Have you ever wondered what makes “Rose Gold,” pink, or “Green Gold,” green? Combining gold, silver or platinum with other metals (creating alloys) increases durability and creates beautiful colors in jewelry.
The various colors you see in gold jewelry come from different metals being combined (alloyed) with other metals. Rose gold comes from the addition of copper and green from the addition of silver. Gold, silver and platinum jewelry is almost never made of pure precious metal. A 14K gold ring, for example, has 14/24ths gold and 10/24ths other metals. In percentages, that’s 58.5% pure gold and 41.5% other. Jewelry made of pure gold would quickly dent and scratch, loosing it’s beauty. In fact it’s so soft, it’s nearly impossible for a jeweler to work with unless it’s been alloyed. A piece of solid gold can actually be scratched with your fingernail!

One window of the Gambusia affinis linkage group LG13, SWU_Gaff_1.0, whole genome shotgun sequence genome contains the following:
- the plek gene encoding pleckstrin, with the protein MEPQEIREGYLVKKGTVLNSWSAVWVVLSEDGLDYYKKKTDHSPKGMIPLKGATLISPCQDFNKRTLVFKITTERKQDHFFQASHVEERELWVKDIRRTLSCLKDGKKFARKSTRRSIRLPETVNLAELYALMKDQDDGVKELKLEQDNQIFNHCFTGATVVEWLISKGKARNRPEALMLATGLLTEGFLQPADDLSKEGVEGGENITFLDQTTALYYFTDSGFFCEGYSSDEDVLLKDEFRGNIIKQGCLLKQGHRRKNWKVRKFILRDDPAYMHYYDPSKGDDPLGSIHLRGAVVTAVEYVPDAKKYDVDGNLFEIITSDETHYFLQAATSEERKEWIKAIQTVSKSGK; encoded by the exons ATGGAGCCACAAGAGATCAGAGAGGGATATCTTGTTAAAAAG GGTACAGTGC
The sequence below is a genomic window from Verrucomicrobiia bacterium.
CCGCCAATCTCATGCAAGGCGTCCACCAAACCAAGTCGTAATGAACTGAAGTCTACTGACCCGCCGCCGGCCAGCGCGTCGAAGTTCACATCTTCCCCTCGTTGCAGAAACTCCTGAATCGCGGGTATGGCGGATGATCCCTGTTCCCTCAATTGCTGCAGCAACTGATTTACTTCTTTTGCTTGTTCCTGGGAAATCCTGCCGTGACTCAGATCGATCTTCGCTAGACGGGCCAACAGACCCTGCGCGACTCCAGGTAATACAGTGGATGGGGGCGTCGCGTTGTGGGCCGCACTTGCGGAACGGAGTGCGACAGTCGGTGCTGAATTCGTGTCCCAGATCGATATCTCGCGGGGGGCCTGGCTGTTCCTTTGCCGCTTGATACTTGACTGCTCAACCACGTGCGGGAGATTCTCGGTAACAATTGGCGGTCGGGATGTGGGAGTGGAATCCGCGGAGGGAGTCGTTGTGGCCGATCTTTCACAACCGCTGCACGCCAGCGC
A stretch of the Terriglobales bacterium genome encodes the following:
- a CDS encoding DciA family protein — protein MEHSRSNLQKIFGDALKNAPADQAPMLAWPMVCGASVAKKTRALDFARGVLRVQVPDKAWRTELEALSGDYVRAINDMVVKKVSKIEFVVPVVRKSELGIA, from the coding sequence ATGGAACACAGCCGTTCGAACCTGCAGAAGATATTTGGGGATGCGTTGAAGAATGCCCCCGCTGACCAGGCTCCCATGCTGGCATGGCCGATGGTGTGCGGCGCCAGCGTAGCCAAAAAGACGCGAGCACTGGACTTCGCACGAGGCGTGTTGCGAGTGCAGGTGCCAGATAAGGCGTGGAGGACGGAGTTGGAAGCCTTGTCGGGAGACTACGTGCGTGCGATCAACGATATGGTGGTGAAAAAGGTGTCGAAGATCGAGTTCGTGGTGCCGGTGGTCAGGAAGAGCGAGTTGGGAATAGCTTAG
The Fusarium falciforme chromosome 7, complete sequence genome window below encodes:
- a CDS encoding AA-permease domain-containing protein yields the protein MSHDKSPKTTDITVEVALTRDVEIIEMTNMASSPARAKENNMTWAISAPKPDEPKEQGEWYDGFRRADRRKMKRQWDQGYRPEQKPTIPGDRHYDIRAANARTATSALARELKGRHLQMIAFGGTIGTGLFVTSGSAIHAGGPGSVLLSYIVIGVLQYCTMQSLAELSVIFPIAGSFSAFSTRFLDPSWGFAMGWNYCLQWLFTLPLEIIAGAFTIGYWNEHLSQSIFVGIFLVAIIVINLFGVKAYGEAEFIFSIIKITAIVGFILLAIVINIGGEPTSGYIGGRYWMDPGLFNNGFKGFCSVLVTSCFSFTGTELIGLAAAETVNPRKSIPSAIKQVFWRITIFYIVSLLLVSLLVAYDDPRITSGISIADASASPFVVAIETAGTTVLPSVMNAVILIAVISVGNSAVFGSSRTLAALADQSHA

Most alloys create only minor changes to the color of the gold. Pure 24K almost looks almost unreal because it’s such a bright yellow. The goal of adding other metals to gold was first and foremost to make it workable. But in the process, gold and silversmiths discovered that by adjusting the quantity of each metal addition, they could also create something new and different. Black Hills Gold is well known for it’s pink and green hues, but it doesn’t come out of the mine that way. A jeweler there coined the name after experimenting with different alloyed gold colors. There are many pieces of vintage jewelry made with green or rose gold long before the term Black Hills Gold was invented.
The chart below contains a list of common metal alloys and their component metals
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